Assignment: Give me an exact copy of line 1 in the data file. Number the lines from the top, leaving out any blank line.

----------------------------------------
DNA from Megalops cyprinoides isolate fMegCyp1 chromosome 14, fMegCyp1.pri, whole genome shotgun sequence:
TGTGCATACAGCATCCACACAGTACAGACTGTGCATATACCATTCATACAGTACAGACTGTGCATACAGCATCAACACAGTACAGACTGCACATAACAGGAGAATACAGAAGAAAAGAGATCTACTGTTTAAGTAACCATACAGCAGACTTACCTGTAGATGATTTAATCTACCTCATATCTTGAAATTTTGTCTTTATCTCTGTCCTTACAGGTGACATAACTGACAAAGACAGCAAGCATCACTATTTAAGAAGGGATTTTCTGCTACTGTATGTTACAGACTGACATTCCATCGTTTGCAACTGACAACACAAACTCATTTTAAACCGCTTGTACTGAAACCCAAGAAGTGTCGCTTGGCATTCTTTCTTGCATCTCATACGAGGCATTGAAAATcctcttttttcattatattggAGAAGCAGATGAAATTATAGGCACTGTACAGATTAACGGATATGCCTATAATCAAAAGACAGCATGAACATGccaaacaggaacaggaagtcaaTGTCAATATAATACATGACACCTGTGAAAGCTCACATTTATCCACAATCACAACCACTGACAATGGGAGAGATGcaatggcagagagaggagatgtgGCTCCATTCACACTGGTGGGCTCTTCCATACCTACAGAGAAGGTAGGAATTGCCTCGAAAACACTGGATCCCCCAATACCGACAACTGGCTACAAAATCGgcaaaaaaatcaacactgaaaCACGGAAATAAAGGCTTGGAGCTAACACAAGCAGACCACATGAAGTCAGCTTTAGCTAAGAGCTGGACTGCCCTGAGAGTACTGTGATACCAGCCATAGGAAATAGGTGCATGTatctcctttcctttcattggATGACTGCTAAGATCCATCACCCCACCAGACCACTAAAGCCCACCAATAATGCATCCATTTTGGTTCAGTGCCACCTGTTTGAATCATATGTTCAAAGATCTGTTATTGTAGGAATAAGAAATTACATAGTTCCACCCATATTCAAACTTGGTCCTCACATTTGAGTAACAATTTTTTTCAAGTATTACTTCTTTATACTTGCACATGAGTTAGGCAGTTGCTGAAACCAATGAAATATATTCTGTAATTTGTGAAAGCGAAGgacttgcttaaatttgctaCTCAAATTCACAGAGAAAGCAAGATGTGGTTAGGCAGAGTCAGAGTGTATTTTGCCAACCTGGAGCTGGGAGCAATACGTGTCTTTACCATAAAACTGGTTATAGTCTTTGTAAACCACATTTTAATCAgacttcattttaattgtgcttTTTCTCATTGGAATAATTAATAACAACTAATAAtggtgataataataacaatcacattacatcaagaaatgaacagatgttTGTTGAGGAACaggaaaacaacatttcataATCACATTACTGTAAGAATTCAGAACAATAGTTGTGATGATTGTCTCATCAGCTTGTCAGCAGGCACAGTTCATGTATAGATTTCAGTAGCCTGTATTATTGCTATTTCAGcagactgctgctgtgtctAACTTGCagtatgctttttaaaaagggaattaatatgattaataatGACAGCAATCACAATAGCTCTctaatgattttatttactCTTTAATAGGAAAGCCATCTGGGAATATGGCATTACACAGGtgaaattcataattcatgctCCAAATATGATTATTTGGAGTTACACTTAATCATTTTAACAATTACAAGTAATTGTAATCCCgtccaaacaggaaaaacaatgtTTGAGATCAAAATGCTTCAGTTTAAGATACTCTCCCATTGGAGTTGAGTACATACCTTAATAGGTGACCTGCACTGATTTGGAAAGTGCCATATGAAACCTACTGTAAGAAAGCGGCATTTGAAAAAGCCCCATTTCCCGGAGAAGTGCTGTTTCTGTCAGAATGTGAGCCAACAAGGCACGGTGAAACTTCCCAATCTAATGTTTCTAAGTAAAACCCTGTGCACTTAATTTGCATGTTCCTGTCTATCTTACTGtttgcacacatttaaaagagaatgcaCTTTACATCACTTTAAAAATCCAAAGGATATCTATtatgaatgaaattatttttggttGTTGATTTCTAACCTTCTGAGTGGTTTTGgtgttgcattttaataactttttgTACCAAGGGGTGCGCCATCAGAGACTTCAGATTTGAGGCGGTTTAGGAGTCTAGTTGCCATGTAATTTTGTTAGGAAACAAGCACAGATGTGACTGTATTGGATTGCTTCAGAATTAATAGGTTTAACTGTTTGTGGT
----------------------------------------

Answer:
DNA from Megalops cyprinoides isolate fMegCyp1 chromosome 14, fMegCyp1.pri, whole genome shotgun sequence: